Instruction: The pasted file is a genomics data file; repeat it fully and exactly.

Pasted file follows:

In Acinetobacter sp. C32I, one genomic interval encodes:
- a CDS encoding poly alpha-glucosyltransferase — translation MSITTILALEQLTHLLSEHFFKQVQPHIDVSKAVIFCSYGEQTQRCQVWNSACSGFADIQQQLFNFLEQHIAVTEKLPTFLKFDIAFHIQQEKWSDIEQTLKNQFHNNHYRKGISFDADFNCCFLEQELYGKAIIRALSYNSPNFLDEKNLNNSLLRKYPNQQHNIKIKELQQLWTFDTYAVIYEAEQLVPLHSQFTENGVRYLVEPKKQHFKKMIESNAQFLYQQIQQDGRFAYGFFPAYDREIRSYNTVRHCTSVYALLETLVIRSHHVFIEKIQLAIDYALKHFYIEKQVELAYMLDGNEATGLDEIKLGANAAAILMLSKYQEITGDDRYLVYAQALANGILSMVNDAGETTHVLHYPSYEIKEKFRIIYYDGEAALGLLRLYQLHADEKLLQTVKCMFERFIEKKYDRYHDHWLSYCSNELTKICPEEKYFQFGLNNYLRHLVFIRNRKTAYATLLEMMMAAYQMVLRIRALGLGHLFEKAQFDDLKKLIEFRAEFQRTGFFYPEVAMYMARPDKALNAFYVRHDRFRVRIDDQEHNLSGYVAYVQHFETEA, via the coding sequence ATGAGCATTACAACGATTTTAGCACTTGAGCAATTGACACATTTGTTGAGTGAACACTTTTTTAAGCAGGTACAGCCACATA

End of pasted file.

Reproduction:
In Acinetobacter sp. C32I, one genomic interval encodes:
- a CDS encoding poly alpha-glucosyltransferase — translation MSITTILALEQLTHLLSEHFFKQVQPHIDVSKAVIFCSYGEQTQRCQVWNSACSGFADIQQQLFNFLEQHIAVTEKLPTFLKFDIAFHIQQEKWSDIEQTLKNQFHNNHYRKGISFDADFNCCFLEQELYGKAIIRALSYNSPNFLDEKNLNNSLLRKYPNQQHNIKIKELQQLWTFDTYAVIYEAEQLVPLHSQFTENGVRYLVEPKKQHFKKMIESNAQFLYQQIQQDGRFAYGFFPAYDREIRSYNTVRHCTSVYALLETLVIRSHHVFIEKIQLAIDYALKHFYIEKQVELAYMLDGNEATGLDEIKLGANAAAILMLSKYQEITGDDRYLVYAQALANGILSMVNDAGETTHVLHYPSYEIKEKFRIIYYDGEAALGLLRLYQLHADEKLLQTVKCMFERFIEKKYDRYHDHWLSYCSNELTKICPEEKYFQFGLNNYLRHLVFIRNRKTAYATLLEMMMAAYQMVLRIRALGLGHLFEKAQFDDLKKLIEFRAEFQRTGFFYPEVAMYMARPDKALNAFYVRHDRFRVRIDDQEHNLSGYVAYVQHFETEA, via the coding sequence ATGAGCATTACAACGATTTTAGCACTTGAGCAATTGACACATTTGTTGAGTGAACACTTTTTTAAGCAGGTACAGCCACATA